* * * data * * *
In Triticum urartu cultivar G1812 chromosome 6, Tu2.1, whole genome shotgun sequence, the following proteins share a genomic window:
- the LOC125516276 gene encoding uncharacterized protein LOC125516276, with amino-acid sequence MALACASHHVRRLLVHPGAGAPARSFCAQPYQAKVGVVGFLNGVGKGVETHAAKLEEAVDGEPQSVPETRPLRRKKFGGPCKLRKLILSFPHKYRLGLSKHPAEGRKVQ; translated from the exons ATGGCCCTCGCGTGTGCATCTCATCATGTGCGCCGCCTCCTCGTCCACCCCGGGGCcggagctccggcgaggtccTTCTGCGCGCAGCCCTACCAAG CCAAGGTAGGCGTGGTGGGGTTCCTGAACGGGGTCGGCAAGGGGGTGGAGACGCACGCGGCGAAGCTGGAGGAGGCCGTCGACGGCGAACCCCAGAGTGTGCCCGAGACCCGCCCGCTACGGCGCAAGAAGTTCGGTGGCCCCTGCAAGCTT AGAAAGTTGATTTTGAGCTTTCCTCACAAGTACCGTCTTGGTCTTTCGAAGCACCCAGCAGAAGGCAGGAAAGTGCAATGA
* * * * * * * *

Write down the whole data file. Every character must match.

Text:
In Triticum urartu cultivar G1812 chromosome 6, Tu2.1, whole genome shotgun sequence, the following proteins share a genomic window:
- the LOC125516276 gene encoding uncharacterized protein LOC125516276, with amino-acid sequence MALACASHHVRRLLVHPGAGAPARSFCAQPYQAKVGVVGFLNGVGKGVETHAAKLEEAVDGEPQSVPETRPLRRKKFGGPCKLRKLILSFPHKYRLGLSKHPAEGRKVQ; translated from the exons ATGGCCCTCGCGTGTGCATCTCATCATGTGCGCCGCCTCCTCGTCCACCCCGGGGCcggagctccggcgaggtccTTCTGCGCGCAGCCCTACCAAG CCAAGGTAGGCGTGGTGGGGTTCCTGAACGGGGTCGGCAAGGGGGTGGAGACGCACGCGGCGAAGCTGGAGGAGGCCGTCGACGGCGAACCCCAGAGTGTGCCCGAGACCCGCCCGCTACGGCGCAAGAAGTTCGGTGGCCCCTGCAAGCTT AGAAAGTTGATTTTGAGCTTTCCTCACAAGTACCGTCTTGGTCTTTCGAAGCACCCAGCAGAAGGCAGGAAAGTGCAATGA